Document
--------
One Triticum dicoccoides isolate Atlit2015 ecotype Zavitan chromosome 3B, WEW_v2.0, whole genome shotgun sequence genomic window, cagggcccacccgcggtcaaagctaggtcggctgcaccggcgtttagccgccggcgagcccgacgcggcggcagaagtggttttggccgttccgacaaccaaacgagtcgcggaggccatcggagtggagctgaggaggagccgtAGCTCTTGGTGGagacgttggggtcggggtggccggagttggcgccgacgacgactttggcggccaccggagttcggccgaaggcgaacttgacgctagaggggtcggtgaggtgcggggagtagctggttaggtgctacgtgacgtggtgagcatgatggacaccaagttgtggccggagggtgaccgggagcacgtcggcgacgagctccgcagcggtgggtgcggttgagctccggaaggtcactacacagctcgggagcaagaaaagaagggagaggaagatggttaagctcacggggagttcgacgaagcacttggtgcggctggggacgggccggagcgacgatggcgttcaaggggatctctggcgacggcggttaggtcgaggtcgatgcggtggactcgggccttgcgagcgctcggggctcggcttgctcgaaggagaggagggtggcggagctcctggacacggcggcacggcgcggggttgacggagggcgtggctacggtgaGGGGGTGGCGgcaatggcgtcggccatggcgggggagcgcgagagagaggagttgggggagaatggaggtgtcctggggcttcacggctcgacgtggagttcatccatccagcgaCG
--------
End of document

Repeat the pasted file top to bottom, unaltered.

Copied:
One Triticum dicoccoides isolate Atlit2015 ecotype Zavitan chromosome 3B, WEW_v2.0, whole genome shotgun sequence genomic window, cagggcccacccgcggtcaaagctaggtcggctgcaccggcgtttagccgccggcgagcccgacgcggcggcagaagtggttttggccgttccgacaaccaaacgagtcgcggaggccatcggagtggagctgaggaggagccgtAGCTCTTGGTGGagacgttggggtcggggtggccggagttggcgccgacgacgactttggcggccaccggagttcggccgaaggcgaacttgacgctagaggggtcggtgaggtgcggggagtagctggttaggtgctacgtgacgtggtgagcatgatggacaccaagttgtggccggagggtgaccgggagcacgtcggcgacgagctccgcagcggtgggtgcggttgagctccggaaggtcactacacagctcgggagcaagaaaagaagggagaggaagatggttaagctcacggggagttcgacgaagcacttggtgcggctggggacgggccggagcgacgatggcgttcaaggggatctctggcgacggcggttaggtcgaggtcgatgcggtggactcgggccttgcgagcgctcggggctcggcttgctcgaaggagaggagggtggcggagctcctggacacggcggcacggcgcggggttgacggagggcgtggctacggtgaGGGGGTGGCGgcaatggcgtcggccatggcgggggagcgcgagagagaggagttgggggagaatggaggtgtcctggggcttcacggctcgacgtggagttcatccatccagcgaCG